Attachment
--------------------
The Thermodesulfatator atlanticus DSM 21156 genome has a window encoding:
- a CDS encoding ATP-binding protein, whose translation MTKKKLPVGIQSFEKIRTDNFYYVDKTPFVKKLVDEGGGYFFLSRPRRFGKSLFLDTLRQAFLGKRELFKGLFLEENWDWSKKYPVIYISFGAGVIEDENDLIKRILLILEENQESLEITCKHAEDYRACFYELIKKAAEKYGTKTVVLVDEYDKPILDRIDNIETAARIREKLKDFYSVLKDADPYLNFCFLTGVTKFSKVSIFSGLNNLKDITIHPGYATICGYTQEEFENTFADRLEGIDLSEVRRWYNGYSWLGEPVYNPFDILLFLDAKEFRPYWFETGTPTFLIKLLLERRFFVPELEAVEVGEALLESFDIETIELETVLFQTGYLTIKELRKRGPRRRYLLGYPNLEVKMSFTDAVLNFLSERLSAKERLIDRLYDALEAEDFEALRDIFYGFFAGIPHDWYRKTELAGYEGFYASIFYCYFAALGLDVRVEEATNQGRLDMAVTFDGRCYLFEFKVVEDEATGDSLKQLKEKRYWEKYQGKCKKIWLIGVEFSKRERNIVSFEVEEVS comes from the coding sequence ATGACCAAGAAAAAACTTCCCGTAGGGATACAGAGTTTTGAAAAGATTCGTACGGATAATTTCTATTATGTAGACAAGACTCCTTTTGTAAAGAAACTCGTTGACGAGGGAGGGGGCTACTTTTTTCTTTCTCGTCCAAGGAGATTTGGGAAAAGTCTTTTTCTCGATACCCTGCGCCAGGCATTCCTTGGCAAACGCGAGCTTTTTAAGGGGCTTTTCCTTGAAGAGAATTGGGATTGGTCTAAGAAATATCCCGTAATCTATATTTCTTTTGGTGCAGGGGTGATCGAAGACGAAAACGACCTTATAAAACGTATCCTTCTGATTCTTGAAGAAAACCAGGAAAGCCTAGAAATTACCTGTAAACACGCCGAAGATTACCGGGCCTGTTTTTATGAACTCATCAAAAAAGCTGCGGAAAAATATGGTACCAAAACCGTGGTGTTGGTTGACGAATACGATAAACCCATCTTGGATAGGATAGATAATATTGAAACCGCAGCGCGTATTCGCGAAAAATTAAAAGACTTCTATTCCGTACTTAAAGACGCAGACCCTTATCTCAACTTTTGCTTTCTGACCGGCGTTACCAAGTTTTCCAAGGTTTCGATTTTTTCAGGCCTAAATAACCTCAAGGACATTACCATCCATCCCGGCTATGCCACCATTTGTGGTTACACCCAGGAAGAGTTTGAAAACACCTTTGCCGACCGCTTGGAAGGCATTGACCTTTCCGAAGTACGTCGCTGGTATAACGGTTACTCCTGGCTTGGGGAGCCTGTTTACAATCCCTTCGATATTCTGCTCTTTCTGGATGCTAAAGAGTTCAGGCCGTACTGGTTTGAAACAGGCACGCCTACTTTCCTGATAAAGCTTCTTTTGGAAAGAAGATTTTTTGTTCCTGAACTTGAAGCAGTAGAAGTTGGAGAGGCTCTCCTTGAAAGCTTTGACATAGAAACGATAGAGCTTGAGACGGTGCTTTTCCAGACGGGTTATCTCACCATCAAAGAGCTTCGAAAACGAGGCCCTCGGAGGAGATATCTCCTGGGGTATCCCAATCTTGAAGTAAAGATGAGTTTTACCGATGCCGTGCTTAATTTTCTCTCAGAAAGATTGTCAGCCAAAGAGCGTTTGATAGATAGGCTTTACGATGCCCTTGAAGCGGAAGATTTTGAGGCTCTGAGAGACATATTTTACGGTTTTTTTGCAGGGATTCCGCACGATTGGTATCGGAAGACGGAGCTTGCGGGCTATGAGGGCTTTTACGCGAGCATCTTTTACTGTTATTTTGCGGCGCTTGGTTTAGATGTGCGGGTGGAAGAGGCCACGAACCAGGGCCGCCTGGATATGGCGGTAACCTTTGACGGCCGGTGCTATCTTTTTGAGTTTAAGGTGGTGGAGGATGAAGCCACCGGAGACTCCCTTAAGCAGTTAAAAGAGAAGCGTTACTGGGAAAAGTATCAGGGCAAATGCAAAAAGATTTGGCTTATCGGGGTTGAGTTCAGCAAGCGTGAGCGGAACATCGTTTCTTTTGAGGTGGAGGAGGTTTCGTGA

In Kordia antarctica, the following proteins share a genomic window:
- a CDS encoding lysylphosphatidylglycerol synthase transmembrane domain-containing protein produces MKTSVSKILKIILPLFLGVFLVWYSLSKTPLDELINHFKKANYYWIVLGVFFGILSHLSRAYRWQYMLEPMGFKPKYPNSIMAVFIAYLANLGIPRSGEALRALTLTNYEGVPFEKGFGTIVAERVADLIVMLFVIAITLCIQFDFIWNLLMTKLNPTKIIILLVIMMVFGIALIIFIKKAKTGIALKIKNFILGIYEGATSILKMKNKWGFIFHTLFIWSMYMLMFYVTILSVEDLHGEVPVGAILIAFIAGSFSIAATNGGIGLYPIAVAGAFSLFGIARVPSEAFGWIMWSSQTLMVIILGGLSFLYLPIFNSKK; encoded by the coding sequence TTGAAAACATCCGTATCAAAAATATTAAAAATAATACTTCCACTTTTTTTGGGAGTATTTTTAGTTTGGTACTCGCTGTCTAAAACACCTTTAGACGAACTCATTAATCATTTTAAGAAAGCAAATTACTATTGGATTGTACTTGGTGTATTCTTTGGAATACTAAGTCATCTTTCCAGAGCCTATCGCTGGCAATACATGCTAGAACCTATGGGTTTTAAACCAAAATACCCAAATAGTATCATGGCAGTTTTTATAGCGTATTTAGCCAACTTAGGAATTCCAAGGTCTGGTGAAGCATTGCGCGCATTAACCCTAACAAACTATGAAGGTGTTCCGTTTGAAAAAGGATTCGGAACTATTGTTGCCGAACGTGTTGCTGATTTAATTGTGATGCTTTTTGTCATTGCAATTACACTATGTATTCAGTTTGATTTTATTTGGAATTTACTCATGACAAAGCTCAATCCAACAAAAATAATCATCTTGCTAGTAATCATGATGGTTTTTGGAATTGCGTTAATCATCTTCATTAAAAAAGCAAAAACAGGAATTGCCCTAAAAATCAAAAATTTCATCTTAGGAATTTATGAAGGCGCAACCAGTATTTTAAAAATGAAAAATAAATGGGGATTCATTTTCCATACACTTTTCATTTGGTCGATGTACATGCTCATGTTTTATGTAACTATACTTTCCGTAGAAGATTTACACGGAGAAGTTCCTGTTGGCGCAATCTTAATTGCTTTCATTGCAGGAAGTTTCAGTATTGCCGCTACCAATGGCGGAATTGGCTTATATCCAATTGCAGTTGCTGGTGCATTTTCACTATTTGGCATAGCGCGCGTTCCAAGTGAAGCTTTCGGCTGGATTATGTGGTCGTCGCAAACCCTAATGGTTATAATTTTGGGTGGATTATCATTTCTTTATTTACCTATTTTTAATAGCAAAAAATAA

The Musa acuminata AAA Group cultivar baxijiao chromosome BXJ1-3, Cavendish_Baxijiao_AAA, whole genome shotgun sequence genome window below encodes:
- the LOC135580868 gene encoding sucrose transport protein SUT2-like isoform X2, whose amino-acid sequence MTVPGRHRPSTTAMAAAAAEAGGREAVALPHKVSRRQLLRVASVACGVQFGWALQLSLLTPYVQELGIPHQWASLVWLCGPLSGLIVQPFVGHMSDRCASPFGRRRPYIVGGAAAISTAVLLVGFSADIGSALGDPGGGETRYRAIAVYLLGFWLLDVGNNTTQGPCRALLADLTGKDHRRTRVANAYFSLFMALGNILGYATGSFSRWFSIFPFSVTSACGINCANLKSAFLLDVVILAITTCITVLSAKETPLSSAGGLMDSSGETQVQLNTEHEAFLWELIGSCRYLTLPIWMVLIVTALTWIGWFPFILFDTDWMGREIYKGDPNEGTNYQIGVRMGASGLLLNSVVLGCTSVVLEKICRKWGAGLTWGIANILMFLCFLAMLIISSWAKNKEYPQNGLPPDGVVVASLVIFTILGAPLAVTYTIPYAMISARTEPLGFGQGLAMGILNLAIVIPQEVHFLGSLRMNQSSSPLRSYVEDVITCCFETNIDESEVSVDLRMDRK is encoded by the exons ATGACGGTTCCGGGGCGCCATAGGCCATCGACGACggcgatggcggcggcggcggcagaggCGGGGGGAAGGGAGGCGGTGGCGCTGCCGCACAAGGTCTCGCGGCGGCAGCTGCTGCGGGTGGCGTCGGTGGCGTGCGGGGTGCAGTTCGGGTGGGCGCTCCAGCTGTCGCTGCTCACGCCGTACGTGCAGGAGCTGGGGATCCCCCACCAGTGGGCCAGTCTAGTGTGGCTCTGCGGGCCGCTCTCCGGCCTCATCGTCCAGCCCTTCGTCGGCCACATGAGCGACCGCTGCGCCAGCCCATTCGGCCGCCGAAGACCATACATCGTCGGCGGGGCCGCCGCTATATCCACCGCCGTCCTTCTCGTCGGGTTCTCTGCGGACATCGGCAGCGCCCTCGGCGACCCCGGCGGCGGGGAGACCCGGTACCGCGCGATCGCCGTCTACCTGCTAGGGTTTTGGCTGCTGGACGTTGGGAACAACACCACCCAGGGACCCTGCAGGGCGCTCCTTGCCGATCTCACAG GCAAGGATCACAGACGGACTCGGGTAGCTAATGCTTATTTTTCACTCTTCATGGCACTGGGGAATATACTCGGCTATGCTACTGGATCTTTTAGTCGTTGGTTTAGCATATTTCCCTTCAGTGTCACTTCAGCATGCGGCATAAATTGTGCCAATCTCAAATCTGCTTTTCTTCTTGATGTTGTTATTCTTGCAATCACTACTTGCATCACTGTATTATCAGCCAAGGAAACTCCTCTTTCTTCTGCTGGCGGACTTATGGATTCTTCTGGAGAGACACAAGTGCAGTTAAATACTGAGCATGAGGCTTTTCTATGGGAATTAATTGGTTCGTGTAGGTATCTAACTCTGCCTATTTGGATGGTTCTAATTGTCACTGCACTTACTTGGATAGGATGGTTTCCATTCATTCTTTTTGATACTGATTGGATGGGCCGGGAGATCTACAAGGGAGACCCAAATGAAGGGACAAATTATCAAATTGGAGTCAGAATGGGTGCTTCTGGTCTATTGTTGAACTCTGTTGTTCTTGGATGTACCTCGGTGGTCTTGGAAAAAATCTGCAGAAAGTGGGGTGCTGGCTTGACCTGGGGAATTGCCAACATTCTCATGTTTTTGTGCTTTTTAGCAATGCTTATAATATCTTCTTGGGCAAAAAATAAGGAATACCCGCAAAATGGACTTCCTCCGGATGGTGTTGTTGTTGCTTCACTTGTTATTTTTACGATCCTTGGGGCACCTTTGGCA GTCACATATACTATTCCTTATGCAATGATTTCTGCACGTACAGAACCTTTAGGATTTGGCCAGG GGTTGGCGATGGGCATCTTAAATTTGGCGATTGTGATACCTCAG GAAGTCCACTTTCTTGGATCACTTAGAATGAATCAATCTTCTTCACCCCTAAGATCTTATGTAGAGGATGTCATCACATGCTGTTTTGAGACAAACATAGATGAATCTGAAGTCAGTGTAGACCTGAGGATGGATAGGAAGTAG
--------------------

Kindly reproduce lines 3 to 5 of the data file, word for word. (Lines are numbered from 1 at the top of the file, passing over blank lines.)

In Kordia antarctica, the following proteins share a genomic window:
- a CDS encoding lysylphosphatidylglycerol synthase transmembrane domain-containing protein produces MKTSVSKILKIILPLFLGVFLVWYSLSKTPLDELINHFKKANYYWIVLGVFFGILSHLSRAYRWQYMLEPMGFKPKYPNSIMAVFIAYLANLGIPRSGEALRALTLTNYEGVPFEKGFGTIVAERVADLIVMLFVIAITLCIQFDFIWNLLMTKLNPTKIIILLVIMMVFGIALIIFIKKAKTGIALKIKNFILGIYEGATSILKMKNKWGFIFHTLFIWSMYMLMFYVTILSVEDLHGEVPVGAILIAFIAGSFSIAATNGGIGLYPIAVAGAFSLFGIARVPSEAFGWIMWSSQTLMVIILGGLSFLYLPIFNSKK; encoded by the coding sequence TTGAAAACATCCGTATCAAAAATATTAAAAATAATACTTCCACTTTTTTTGGGAGTATTTTTAGTTTGGTACTCGCTGTCTAAAACACCTTTAGACGAACTCATTAATCATTTTAAGAAAGCAAATTACTATTGGATTGTACTTGGTGTATTCTTTGGAATACTAAGTCATCTTTCCAGAGCCTATCGCTGGCAATACATGCTAGAACCTATGGGTTTTAAACCAAAATACCCAAATAGTATCATGGCAGTTTTTATAGCGTATTTAGCCAACTTAGGAATTCCAAGGTCTGGTGAAGCATTGCGCGCATTAACCCTAACAAACTATGAAGGTGTTCCGTTTGAAAAAGGATTCGGAACTATTGTTGCCGAACGTGTTGCTGATTTAATTGTGATGCTTTTTGTCATTGCAATTACACTATGTATTCAGTTTGATTTTATTTGGAATTTACTCATGACAAAGCTCAATCCAACAAAAATAATCATCTTGCTAGTAATCATGATGGTTTTTGGAATTGCGTTAATCATCTTCATTAAAAAAGCAAAAACAGGAATTGCCCTAAAAATCAAAAATTTCATCTTAGGAATTTATGAAGGCGCAACCAGTATTTTAAAAATGAAAAATAAATGGGGATTCATTTTCCATACACTTTTCATTTGGTCGATGTACATGCTCATGTTTTATGTAACTATACTTTCCGTAGAAGATTTACACGGAGAAGTTCCTGTTGGCGCAATCTTAATTGCTTTCATTGCAGGAAGTTTCAGTATTGCCGCTACCAATGGCGGAATTGGCTTATATCCAATTGCAGTTGCTGGTGCATTTTCACTATTTGGCATAGCGCGCGTTCCAAGTGAAGCTTTCGGCTGGATTATGTGGTCGTCGCAAACCCTAATGGTTATAATTTTGGGTGGATTATCATTTCTTTATTTACCTATTTTTAATAGCAAAAAATAA

The Musa acuminata AAA Group cultivar baxijiao chromosome BXJ1-3, Cavendish_Baxijiao_AAA, whole genome shotgun sequence genome window below encodes: